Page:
Options included Vauxhall Viscount-sourced electric windows and a ZF limited-slip diff to reduce the wheelspin that was an inevitable result of putting 181lb ft of torque through the rear axle of a 2000lb car.
Overdrive was popular, giving a loping 27mph/1000rpm in top and easy 100mph cruising.
Under the skin, the formula was much the same as the GT, with MGB front suspension and disc/drum brakes (with no servo, but dual circuits).
The first 40 examples all had wire wheels, mainly because the early Genies kept an Austin-Healey rear axle.
When production moved to an MGC rear end – still with Gilbern’s Watt linkage and trailing arms – the factory started using its very own design of alloy wheel, allegedly a motor-industry first.
The short-lived option of a Tecalemit-Jackson constant-flow injection system boosted power to 165bhp, but it proved unreliable and was quickly dropped.
Well reviewed by the press – and surprisingly slickly marketed for a manufacturer with only four dealers – Genie production ran to just under 200 cars and went through to the end of the ’60s at a rate of between 20 and 50 a year, built by a 20-man workforce of mainly ex-coal miners.
Behind the scenes, Frieze and Smith sold out to Ace Capital Holdings Ltd in 1968, although the former stayed on for a time as an advisor.
Ace, a slot-machine manufacturer looking to expand its interests, injected £100,000 into the company, brought in additional staff and had ambitions of upping production to a heady one-Genie-per-day, still made to order.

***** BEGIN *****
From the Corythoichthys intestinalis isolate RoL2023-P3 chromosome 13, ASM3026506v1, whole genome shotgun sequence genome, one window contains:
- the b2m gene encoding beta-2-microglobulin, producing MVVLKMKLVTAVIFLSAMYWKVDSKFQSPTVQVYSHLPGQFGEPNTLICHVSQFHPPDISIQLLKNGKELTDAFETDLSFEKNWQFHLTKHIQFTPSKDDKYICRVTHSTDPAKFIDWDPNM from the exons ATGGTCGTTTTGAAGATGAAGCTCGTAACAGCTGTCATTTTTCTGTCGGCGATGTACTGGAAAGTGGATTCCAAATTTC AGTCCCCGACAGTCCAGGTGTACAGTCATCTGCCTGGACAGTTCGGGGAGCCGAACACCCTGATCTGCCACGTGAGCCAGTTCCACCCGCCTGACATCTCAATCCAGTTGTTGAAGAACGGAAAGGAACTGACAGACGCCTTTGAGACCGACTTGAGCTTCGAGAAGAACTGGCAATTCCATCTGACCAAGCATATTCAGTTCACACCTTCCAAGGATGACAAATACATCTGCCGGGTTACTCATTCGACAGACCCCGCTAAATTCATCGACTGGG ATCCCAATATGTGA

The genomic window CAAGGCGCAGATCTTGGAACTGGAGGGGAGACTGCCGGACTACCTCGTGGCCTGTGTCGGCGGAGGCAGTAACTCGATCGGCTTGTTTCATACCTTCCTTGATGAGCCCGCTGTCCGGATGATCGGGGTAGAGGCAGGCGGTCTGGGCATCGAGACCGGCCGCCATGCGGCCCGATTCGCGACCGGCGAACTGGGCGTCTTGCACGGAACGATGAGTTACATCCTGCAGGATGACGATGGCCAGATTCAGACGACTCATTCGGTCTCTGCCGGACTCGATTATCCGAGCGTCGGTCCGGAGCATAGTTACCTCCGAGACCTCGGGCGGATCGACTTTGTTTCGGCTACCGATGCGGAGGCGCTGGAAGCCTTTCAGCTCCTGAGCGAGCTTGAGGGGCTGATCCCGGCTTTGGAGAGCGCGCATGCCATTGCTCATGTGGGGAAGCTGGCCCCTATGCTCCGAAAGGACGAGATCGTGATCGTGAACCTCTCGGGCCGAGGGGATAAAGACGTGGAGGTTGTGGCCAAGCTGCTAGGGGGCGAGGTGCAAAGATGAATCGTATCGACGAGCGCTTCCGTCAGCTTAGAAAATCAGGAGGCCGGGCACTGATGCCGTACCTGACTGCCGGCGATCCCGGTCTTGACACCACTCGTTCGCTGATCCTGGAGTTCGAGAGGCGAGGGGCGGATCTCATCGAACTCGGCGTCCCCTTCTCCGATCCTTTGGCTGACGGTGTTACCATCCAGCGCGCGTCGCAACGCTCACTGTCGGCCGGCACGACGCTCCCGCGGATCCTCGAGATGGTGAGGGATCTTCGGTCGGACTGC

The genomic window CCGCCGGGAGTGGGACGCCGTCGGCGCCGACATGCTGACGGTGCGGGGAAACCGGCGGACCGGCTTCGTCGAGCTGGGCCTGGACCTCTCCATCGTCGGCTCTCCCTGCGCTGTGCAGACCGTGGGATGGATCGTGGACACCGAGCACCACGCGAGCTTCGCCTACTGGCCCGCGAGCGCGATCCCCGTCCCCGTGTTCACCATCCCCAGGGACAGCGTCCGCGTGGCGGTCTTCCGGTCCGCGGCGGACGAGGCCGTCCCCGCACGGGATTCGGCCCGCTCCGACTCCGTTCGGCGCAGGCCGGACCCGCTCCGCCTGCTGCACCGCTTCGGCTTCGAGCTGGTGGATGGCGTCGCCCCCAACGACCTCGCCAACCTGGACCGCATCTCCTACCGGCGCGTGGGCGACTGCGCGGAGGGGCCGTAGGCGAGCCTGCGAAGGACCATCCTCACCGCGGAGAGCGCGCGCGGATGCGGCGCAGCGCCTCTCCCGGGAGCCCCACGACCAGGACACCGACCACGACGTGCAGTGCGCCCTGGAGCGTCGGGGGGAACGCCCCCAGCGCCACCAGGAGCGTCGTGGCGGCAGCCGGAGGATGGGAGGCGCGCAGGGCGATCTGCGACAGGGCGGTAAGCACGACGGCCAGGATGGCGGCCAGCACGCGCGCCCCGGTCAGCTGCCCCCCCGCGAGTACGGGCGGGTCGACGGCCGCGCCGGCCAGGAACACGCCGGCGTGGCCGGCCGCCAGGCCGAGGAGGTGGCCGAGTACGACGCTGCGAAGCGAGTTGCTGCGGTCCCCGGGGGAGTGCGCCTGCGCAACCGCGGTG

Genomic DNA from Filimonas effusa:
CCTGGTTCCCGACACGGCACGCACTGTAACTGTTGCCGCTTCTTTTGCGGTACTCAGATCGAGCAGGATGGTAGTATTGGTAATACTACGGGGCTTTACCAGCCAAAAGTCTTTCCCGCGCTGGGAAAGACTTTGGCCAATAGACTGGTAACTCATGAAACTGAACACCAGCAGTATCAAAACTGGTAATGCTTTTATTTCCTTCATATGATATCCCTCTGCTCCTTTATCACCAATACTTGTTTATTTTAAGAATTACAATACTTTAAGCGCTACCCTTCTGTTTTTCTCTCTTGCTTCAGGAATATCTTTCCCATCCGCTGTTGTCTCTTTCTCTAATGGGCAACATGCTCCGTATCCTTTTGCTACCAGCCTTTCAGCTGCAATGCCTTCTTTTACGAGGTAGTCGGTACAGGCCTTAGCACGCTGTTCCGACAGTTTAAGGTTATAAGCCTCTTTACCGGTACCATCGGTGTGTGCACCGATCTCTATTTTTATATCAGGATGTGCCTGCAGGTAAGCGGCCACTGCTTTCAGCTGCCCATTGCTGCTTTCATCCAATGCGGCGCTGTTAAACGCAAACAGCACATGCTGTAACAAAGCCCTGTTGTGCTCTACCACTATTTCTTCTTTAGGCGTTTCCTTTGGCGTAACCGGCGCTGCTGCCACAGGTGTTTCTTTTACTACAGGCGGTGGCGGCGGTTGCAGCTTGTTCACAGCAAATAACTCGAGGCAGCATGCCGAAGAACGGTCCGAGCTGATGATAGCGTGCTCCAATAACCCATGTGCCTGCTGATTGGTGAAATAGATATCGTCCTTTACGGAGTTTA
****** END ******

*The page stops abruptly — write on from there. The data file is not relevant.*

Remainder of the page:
The 1969 Invader’s arrival hardly warranted the change of name, although the chassis had been beefed up and the front end featured kingpins and brakes from the MGC.
The main external differences associated with the change of name – flush-fitting doorhandles and smaller, less bulbous tail-lights (also used on certain milkfloats) – were not fitted at first.
Alloy wheels had become a universal fitment, although wires were still theoretically available.
The key changes came inside with a restyled, padded and wood-veneered dashboard, ‘safety’ steering wheel, two-speed wipers and a map light.
Although by then facing the challenge of the Ford Capri 3000GT (which was £500 cheaper than even the kit-supplied Invader), new boss Michael Leather claimed that Gilbern could not keep up with demand, boasting of a 10-month waiting list for cars.
When the MkII Invader was launched in 1971, sales remained buoyant – at six cars a week – if somewhat hobbled by the fact that the factory only had one body mould.
You can spot a MkII by its Triumph Stag doorhandles and reversed bonnet vent.
Inside, electric windows were standardised, while the engine was moved back in a further stiffened chassis to improve the handling.
Of the 300 or so MkII Invaders built, 100 were estates, Gilbern’s riposte to the wildly successful Reliant Scimitar GTE.
For an additional £150 you got folding rear seats and a large, lift-up tailgate.
In many ways the 1972 MkIII, with its wide grille, smaller wheels and flared wheelarches, was the biggest departure from the original V6 Gilbern concept, having far less in common with its predecessor than the Genie had with the early Invaders.
The main thought behind the changes was to move to Ford-sourced components almost entirely, so as to streamline the production process and try to build a more competitively priced car in the face of the new flat-rate 10% VAT legislation, which replaced the old Purchase Tax and meant there was no longer a tax break on self-assembly.
So the MkIII was factory-built only and there would be no estate cars.
At the rear, a Cortina 2000E estate rear axle replaced the MGC type. Because it was four inches wider than before, this meant flaring the arches to accommodate the wheels – 13in steels from the contemporary Cortina with smaller brakes, but now boosted by a servo.